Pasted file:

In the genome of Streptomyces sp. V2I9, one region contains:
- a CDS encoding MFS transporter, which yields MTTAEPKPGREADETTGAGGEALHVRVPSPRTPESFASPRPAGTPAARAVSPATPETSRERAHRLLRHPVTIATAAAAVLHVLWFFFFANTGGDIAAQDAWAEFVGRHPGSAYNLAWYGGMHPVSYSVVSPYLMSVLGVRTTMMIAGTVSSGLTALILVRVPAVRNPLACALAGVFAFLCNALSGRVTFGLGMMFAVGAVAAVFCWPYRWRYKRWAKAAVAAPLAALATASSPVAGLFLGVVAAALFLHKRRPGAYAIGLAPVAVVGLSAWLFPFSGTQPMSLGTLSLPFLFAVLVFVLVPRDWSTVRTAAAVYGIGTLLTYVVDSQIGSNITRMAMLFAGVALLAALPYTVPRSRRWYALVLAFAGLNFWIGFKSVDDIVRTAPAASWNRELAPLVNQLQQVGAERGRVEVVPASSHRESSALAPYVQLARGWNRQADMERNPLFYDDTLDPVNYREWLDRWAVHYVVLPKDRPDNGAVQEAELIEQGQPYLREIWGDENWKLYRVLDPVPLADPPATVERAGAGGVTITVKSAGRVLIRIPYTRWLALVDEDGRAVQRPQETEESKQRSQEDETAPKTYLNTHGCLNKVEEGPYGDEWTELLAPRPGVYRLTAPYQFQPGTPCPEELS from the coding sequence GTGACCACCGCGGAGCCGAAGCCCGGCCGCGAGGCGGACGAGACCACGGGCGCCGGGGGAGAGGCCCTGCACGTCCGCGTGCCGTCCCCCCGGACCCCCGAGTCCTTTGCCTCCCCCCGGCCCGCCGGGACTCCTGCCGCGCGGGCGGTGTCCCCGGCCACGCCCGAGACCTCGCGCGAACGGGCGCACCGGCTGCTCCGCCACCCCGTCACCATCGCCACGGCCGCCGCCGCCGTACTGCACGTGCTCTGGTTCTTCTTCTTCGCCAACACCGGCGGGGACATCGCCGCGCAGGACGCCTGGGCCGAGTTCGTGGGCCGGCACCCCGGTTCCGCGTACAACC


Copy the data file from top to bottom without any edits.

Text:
In the genome of Streptomyces sp. V2I9, one region contains:
- a CDS encoding MFS transporter, which yields MTTAEPKPGREADETTGAGGEALHVRVPSPRTPESFASPRPAGTPAARAVSPATPETSRERAHRLLRHPVTIATAAAAVLHVLWFFFFANTGGDIAAQDAWAEFVGRHPGSAYNLAWYGGMHPVSYSVVSPYLMSVLGVRTTMMIAGTVSSGLTALILVRVPAVRNPLACALAGVFAFLCNALSGRVTFGLGMMFAVGAVAAVFCWPYRWRYKRWAKAAVAAPLAALATASSPVAGLFLGVVAAALFLHKRRPGAYAIGLAPVAVVGLSAWLFPFSGTQPMSLGTLSLPFLFAVLVFVLVPRDWSTVRTAAAVYGIGTLLTYVVDSQIGSNITRMAMLFAGVALLAALPYTVPRSRRWYALVLAFAGLNFWIGFKSVDDIVRTAPAASWNRELAPLVNQLQQVGAERGRVEVVPASSHRESSALAPYVQLARGWNRQADMERNPLFYDDTLDPVNYREWLDRWAVHYVVLPKDRPDNGAVQEAELIEQGQPYLREIWGDENWKLYRVLDPVPLADPPATVERAGAGGVTITVKSAGRVLIRIPYTRWLALVDEDGRAVQRPQETEESKQRSQEDETAPKTYLNTHGCLNKVEEGPYGDEWTELLAPRPGVYRLTAPYQFQPGTPCPEELS from the coding sequence GTGACCACCGCGGAGCCGAAGCCCGGCCGCGAGGCGGACGAGACCACGGGCGCCGGGGGAGAGGCCCTGCACGTCCGCGTGCCGTCCCCCCGGACCCCCGAGTCCTTTGCCTCCCCCCGGCCCGCCGGGACTCCTGCCGCGCGGGCGGTGTCCCCGGCCACGCCCGAGACCTCGCGCGAACGGGCGCACCGGCTGCTCCGCCACCCCGTCACCATCGCCACGGCCGCCGCCGCCGTACTGCACGTGCTCTGGTTCTTCTTCTTCGCCAACACCGGCGGGGACATCGCCGCGCAGGACGCCTGGGCCGAGTTCGTGGGCCGGCACCCCGGTTCCGCGTACAACC